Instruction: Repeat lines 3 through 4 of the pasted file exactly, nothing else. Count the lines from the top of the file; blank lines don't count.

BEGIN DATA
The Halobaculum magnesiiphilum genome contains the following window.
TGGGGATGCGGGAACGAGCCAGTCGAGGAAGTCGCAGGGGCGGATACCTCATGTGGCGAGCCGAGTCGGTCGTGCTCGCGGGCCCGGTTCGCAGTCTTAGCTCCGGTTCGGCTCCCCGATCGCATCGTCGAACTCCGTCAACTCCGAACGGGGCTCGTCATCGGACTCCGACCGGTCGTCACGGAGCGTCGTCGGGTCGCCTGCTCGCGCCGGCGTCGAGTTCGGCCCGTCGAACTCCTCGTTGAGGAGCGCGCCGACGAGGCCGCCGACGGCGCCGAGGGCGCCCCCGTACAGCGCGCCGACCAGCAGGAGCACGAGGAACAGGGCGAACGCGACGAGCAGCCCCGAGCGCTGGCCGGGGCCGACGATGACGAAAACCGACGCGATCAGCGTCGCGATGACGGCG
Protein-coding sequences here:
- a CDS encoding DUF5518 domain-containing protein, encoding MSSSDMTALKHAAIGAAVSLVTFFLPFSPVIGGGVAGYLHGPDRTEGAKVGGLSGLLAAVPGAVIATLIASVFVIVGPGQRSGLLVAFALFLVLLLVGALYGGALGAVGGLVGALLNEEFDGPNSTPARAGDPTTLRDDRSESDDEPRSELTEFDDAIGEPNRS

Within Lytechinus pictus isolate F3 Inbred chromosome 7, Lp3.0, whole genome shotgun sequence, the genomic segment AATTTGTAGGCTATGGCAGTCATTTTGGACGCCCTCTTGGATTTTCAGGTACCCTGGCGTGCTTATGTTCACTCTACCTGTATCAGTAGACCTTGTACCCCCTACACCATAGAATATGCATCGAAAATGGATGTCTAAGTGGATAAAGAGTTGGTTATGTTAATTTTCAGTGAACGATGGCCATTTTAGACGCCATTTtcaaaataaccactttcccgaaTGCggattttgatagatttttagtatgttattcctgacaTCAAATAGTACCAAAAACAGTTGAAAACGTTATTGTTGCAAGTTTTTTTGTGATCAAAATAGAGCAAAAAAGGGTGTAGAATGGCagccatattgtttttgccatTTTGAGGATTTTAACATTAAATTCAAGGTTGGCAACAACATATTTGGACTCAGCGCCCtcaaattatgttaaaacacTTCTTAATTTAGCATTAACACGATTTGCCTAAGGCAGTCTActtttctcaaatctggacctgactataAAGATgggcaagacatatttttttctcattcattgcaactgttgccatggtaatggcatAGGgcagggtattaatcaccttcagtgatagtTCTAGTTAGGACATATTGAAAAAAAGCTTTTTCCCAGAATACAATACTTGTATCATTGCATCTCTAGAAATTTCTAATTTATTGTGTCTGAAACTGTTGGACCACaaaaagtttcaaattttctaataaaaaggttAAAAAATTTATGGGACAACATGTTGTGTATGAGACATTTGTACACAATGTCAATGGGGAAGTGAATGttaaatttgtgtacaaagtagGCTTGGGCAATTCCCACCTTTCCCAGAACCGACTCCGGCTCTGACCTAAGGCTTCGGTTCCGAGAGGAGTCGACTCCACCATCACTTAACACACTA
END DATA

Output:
Protein-coding sequences here:
- a CDS encoding DUF5518 domain-containing protein, encoding MSSSDMTALKHAAIGAAVSLVTFFLPFSPVIGGGVAGYLHGPDRTEGAKVGGLSGLLAAVPGAVIATLIASVFVIVGPGQRSGLLVAFALFLVLLLVGALYGGALGAVGGLVGALLNEEFDGPNSTPARAGDPTTLRDDRSESDDEPRSELTEFDDAIGEPNRS